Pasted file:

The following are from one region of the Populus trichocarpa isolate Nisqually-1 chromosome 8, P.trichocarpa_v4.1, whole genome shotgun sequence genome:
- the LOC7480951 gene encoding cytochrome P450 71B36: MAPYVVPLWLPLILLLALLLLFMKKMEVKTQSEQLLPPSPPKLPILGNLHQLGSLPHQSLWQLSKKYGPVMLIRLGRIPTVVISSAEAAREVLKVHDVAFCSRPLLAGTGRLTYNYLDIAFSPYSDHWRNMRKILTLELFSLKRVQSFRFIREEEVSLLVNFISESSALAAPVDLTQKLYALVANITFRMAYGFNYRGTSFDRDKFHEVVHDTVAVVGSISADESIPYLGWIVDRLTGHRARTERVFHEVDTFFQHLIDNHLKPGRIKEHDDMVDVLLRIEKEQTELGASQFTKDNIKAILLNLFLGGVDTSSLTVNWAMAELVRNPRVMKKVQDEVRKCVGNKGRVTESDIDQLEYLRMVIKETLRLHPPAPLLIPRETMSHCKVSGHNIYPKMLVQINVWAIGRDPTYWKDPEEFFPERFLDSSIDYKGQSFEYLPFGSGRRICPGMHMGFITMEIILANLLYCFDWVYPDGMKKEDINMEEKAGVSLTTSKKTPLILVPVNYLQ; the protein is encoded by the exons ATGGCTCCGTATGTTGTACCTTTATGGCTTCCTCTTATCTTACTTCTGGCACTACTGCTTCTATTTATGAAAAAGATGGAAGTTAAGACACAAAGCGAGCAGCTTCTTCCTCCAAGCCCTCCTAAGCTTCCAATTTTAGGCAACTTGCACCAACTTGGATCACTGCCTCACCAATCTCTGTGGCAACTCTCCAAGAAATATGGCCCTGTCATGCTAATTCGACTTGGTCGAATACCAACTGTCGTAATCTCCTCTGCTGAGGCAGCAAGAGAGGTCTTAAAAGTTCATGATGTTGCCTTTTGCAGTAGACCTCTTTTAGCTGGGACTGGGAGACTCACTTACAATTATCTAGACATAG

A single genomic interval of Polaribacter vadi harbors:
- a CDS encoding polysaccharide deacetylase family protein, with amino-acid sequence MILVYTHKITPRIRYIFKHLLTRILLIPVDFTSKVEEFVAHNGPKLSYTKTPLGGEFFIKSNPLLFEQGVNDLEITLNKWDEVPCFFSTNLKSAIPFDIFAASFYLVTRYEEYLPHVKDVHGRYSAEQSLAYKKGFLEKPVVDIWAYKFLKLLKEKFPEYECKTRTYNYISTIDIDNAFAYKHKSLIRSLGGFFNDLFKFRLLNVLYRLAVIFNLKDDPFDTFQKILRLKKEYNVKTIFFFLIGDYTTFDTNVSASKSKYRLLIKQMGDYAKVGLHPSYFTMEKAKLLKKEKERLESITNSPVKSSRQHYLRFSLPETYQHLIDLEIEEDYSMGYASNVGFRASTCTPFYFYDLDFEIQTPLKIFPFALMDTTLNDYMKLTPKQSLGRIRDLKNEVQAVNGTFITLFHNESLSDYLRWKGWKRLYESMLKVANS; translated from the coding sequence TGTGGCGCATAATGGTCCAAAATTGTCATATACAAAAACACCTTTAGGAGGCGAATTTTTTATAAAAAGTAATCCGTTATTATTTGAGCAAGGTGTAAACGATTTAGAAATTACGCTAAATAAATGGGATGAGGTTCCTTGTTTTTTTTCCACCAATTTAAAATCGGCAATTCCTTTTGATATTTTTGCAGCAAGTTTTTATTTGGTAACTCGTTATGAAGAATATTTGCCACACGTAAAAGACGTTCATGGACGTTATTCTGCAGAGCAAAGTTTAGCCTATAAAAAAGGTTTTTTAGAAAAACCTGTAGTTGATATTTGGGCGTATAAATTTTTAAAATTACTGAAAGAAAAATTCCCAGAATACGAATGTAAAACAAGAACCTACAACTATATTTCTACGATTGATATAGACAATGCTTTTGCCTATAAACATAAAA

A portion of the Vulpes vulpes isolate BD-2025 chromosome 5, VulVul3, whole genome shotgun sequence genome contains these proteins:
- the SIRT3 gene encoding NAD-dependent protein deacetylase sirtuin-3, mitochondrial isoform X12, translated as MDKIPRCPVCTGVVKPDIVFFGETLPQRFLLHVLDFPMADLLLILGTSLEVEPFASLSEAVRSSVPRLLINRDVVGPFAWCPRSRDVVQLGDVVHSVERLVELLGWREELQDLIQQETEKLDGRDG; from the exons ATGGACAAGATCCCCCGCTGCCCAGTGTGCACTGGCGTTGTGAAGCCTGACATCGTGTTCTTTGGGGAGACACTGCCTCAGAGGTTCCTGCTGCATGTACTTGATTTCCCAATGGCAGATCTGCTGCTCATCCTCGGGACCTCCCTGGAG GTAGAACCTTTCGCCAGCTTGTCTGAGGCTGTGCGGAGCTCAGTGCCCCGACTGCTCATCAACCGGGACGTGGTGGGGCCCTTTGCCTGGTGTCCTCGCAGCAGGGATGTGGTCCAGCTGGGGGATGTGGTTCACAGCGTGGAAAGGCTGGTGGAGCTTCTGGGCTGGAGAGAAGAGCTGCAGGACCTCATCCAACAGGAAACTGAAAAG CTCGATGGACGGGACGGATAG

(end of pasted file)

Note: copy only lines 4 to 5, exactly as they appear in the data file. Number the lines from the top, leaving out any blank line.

- a CDS encoding polysaccharide deacetylase family protein, with amino-acid sequence MILVYTHKITPRIRYIFKHLLTRILLIPVDFTSKVEEFVAHNGPKLSYTKTPLGGEFFIKSNPLLFEQGVNDLEITLNKWDEVPCFFSTNLKSAIPFDIFAASFYLVTRYEEYLPHVKDVHGRYSAEQSLAYKKGFLEKPVVDIWAYKFLKLLKEKFPEYECKTRTYNYISTIDIDNAFAYKHKSLIRSLGGFFNDLFKFRLLNVLYRLAVIFNLKDDPFDTFQKILRLKKEYNVKTIFFFLIGDYTTFDTNVSASKSKYRLLIKQMGDYAKVGLHPSYFTMEKAKLLKKEKERLESITNSPVKSSRQHYLRFSLPETYQHLIDLEIEEDYSMGYASNVGFRASTCTPFYFYDLDFEIQTPLKIFPFALMDTTLNDYMKLTPKQSLGRIRDLKNEVQAVNGTFITLFHNESLSDYLRWKGWKRLYESMLKVANS; translated from the coding sequence TGTGGCGCATAATGGTCCAAAATTGTCATATACAAAAACACCTTTAGGAGGCGAATTTTTTATAAAAAGTAATCCGTTATTATTTGAGCAAGGTGTAAACGATTTAGAAATTACGCTAAATAAATGGGATGAGGTTCCTTGTTTTTTTTCCACCAATTTAAAATCGGCAATTCCTTTTGATATTTTTGCAGCAAGTTTTTATTTGGTAACTCGTTATGAAGAATATTTGCCACACGTAAAAGACGTTCATGGACGTTATTCTGCAGAGCAAAGTTTAGCCTATAAAAAAGGTTTTTTAGAAAAACCTGTAGTTGATATTTGGGCGTATAAATTTTTAAAATTACTGAAAGAAAAATTCCCAGAATACGAATGTAAAACAAGAACCTACAACTATATTTCTACGATTGATATAGACAATGCTTTTGCCTATAAACATAAAA

A portion of the Vulpes vulpes isolate BD-2025 chromosome 5, VulVul3, whole genome shotgun sequence genome contains these proteins: